Recently my husband was ensconced in a suspense novel I'd already read. He was enjoying it very much, as I had. "But you know," he added, "when I reach the parts where the female protagonist is angsting, I just skim. That's not really part of the story anyway."
I looked at him like he was from Mars. First, there wasn't that much "angsting" in the book to begin with. Second, when it was there, it was very much a part of the story. Okay, maybe not part of the action/chase scenes, But part of the character's arc, which is equally important.
And this, ladies and gentlemen is the difference between male and female readers.
Don't believe me? How's this. Picture two men watching a football game on TV. One's having serious marital problems. Here's the entire conversation about the matter:
During a commercial, with both men's eyes still glued to the TV: "You and Teresa doing okay?"
Shrug. "It's hard. You know?"
"Yeah, I know."
Meanwhile the wives have gone out for a two-hour lunch, during which the entire time is spent examining the couple's failing marriage from every possible angle.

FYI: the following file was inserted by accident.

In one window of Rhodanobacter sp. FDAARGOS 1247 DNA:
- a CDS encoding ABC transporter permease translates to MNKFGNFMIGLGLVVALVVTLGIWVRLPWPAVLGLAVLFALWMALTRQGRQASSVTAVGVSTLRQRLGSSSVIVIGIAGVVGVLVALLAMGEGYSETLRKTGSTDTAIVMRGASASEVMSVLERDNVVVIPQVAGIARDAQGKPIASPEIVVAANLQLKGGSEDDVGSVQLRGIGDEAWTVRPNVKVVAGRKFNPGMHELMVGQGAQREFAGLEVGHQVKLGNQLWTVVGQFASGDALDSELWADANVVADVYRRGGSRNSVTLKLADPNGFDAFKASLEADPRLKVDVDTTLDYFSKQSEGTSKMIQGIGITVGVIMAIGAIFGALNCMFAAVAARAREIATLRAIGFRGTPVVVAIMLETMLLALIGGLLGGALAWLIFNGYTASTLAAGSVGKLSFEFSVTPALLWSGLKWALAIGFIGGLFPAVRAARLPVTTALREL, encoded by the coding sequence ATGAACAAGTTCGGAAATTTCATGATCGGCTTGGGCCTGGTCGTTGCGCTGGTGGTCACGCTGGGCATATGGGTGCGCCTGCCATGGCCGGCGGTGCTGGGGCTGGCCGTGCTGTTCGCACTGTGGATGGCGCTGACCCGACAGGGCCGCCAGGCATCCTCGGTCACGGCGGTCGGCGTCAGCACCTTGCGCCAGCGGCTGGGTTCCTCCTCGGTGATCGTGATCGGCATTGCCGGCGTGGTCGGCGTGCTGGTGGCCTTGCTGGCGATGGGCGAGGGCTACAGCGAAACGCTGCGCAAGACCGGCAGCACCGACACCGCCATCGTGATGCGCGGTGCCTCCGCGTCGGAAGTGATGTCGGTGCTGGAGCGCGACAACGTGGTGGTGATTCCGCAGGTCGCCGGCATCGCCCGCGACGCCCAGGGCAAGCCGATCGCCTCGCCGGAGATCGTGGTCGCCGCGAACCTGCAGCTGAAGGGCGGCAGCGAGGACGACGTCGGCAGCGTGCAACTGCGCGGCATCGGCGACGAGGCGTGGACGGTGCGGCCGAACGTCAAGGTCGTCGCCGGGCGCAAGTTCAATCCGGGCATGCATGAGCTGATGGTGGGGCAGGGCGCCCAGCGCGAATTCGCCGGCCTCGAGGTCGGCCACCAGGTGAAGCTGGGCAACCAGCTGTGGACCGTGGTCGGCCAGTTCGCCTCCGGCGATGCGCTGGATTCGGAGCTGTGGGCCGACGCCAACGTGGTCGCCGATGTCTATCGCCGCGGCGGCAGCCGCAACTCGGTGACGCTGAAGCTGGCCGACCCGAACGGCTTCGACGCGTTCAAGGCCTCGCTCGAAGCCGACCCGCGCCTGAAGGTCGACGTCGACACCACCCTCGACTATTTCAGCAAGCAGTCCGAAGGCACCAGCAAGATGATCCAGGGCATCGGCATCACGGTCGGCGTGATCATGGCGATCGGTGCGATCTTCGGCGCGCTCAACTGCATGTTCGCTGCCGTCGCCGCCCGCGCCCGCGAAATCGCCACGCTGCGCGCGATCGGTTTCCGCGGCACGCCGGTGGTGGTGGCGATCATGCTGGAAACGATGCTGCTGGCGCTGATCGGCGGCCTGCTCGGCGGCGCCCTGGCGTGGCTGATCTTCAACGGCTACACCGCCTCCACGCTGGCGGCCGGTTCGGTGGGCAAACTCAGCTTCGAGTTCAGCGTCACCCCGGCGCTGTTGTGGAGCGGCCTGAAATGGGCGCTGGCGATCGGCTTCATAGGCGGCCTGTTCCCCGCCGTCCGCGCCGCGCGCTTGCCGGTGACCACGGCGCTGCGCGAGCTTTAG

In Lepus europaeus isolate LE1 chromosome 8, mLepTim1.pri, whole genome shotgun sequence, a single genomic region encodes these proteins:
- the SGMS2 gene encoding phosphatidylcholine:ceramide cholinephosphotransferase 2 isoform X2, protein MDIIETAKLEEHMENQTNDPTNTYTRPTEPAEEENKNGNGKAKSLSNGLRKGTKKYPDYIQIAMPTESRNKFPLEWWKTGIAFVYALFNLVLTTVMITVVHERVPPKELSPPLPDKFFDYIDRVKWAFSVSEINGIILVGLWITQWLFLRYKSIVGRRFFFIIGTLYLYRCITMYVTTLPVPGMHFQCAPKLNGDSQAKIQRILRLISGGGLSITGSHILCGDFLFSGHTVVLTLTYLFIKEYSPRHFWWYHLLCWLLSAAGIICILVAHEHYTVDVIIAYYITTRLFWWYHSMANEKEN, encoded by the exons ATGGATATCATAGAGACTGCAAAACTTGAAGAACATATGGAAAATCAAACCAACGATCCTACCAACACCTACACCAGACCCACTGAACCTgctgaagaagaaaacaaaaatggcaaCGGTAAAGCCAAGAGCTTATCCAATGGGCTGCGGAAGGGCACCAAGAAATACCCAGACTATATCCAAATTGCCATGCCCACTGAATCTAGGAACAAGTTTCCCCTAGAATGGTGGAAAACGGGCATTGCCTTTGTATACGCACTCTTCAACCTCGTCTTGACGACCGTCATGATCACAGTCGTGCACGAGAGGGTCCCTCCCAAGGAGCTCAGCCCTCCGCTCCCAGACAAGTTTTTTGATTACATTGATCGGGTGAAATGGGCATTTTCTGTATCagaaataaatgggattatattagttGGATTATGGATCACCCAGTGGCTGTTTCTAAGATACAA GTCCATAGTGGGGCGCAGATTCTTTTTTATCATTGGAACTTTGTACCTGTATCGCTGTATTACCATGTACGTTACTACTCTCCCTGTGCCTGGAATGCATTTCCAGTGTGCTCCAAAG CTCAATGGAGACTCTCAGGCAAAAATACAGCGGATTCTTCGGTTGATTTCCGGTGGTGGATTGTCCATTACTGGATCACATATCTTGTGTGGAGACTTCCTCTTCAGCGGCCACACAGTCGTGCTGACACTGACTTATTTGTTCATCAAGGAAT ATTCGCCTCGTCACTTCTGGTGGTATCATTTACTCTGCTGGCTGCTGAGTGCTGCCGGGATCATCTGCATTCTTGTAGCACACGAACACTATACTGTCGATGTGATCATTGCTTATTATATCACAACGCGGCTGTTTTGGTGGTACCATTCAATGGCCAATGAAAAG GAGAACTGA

Now, is it any wonder, when males come to read suspense, that they want more action and less characterization?
Granted, I'm speaking in generalities. Not all men or women will fit the mold of which I write. But I'll tell you, after seeing 21 books published, I've run into this again and again with my own readers. And, after reading hundreds of suspense novels, I've seen it many times in other authors' books.
I laughingly refer to much of the suspense written by men (particularly in the ABA) as "male suspense." Which means heavy on the action, light on the characterization. No character ARC. A lot of men love that. As a female, I find it shallow. After 50 pages in, I'm thinking, "So what? I don't care about these cardboard characters, so who cares what happens in the plot?"
There may well be men who'd refer to suspense written by females as "angst suspense." You know, too much of that characterization stuff and too little action.
Ah, me. In the end, I write the kinds of stories I'd like to read. And if that includes some "angsting," so be it. Actually I try to live in both worlds--writing suspense that is fast-paced, yet character-driven.